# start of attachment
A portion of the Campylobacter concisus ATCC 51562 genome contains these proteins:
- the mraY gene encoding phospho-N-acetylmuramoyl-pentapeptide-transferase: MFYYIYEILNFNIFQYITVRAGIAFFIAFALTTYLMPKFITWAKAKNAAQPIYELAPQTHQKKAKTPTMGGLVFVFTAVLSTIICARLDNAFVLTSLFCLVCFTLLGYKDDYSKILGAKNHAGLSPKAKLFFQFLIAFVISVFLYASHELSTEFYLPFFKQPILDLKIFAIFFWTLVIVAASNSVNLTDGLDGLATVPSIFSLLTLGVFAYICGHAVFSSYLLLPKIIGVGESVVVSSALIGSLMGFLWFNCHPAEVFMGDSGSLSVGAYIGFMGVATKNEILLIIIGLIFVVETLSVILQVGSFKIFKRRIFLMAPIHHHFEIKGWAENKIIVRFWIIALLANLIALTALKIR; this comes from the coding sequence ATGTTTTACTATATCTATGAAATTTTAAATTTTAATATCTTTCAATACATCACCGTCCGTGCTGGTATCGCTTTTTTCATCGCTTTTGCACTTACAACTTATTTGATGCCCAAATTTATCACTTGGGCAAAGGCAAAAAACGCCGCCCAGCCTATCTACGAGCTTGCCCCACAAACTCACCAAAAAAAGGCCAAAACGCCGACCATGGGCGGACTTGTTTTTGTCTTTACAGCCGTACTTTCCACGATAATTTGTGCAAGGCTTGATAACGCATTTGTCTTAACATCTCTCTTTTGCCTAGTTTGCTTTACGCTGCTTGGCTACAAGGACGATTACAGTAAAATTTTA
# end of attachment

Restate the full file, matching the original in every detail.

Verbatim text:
A portion of the Campylobacter concisus ATCC 51562 genome contains these proteins:
- the mraY gene encoding phospho-N-acetylmuramoyl-pentapeptide-transferase: MFYYIYEILNFNIFQYITVRAGIAFFIAFALTTYLMPKFITWAKAKNAAQPIYELAPQTHQKKAKTPTMGGLVFVFTAVLSTIICARLDNAFVLTSLFCLVCFTLLGYKDDYSKILGAKNHAGLSPKAKLFFQFLIAFVISVFLYASHELSTEFYLPFFKQPILDLKIFAIFFWTLVIVAASNSVNLTDGLDGLATVPSIFSLLTLGVFAYICGHAVFSSYLLLPKIIGVGESVVVSSALIGSLMGFLWFNCHPAEVFMGDSGSLSVGAYIGFMGVATKNEILLIIIGLIFVVETLSVILQVGSFKIFKRRIFLMAPIHHHFEIKGWAENKIIVRFWIIALLANLIALTALKIR; this comes from the coding sequence ATGTTTTACTATATCTATGAAATTTTAAATTTTAATATCTTTCAATACATCACCGTCCGTGCTGGTATCGCTTTTTTCATCGCTTTTGCACTTACAACTTATTTGATGCCCAAATTTATCACTTGGGCAAAGGCAAAAAACGCCGCCCAGCCTATCTACGAGCTTGCCCCACAAACTCACCAAAAAAAGGCCAAAACGCCGACCATGGGCGGACTTGTTTTTGTCTTTACAGCCGTACTTTCCACGATAATTTGTGCAAGGCTTGATAACGCATTTGTCTTAACATCTCTCTTTTGCCTAGTTTGCTTTACGCTGCTTGGCTACAAGGACGATTACAGTAAAATTTTA